Pappas’ essay on anti-fashion is informative, erudite, and fun. When describing how black is the color of anti-fashion throughout the ages, he asserts that anti-fashion is always a possibility for fashion. So even though it changes very slowly, and persists over time—the wearing of black is the apotheosis of this—it always remains there as fodder for (whatever happen to be) current trends. On the other hand, it remains outside of fashion insofar as it inheres to basic daily choices of dressing that fall outside the realm of fashion proper. In this regard he quips, “Everything you wear must be some color (unless you wear colorless transparent clothing; and no one does).”[4] The image Pappas draws up here definitely got an LOL out of me. All one needs to do is picture some broad swath of humanity wearing transparent clothing (not just raincoats), and a deep sense of the comedic arises. Of course, we must grant that transparent dress does show up on the runways, although in the streets we only see it manifest on top of other clothing in a clear plastic raincoat or in a sheer top worn over some type of bra or undershirt. The other place is shows up is in explicit sexual fetish wear, usually worn in the context of some type of fetish event, i.e., not in average everyday life. The fact that such a quip brings up these very questions pays testament to its power to provoke further thought, which is what good philosophy ought to do.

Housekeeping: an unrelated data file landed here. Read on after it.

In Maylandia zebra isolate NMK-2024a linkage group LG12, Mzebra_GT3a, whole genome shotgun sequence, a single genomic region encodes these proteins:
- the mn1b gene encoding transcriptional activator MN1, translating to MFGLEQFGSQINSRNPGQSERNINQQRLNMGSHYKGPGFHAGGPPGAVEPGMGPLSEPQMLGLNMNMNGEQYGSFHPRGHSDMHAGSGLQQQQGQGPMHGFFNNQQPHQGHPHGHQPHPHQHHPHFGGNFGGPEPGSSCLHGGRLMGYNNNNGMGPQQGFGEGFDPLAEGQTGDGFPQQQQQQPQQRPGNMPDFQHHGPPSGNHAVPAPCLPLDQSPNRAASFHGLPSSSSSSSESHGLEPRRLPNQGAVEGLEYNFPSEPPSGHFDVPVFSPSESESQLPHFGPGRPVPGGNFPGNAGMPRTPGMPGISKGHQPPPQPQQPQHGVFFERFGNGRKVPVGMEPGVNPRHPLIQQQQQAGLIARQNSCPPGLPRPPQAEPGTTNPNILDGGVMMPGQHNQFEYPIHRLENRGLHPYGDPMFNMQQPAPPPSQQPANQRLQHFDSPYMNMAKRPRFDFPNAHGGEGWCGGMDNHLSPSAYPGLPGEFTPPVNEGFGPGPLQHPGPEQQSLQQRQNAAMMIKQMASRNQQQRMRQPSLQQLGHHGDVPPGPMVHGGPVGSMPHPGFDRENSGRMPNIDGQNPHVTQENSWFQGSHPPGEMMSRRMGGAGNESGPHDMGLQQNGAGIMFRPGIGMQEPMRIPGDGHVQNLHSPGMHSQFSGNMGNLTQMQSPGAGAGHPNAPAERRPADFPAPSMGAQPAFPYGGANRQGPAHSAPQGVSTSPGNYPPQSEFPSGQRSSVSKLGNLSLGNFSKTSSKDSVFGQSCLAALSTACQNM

Established philosopher of fashion Lars Svendsen contribues an piece to this volume that probes the absence of real criticism in fashion. He argues that if fashion wants the cultural clout and prestige that all other art is afforded, then it is going to have to buck up and take some licks. Not only does Svendsen give a robust definition of what constitutes proper criticism — descriptions, comparison, contextualization, evaluation, and interpretation, with an emphasis on evaluation as that which delineates “what is of value in a creation”— but he also provides guidelines for the future of fashion criticism: “A fashion critic should know an awful lot of fashion history, and point out significant convergences and breaks.”[5] He demands that future fashion critics not have ties to the fashion houses, i.e., that they not act like PR agents, and instead should focus on making us think about “the vast influence of fashion on our lives”, i.e., he wants fashion criticism to move generally “in the direction of fashion philosophy.”[6] No more banal reviews and empty signifiers. No more barring journalists from shows because they wrote an unfavorable review once. Instead fashion critics need to make real distinctions that matter, and they need to show how and why they matter to the consumer and lover of fashion. As with many of the other pieces in this collection, we still need to test Svendsen’s theory, but on the face of it, it marks a step in the right direction both for philosophy and for fashion. (The “right direction” is one that provokes further discourse.)

Everything you wear must be some color (unless you wear colorless transparent clothing; and no one does).
— Nickolas Pappas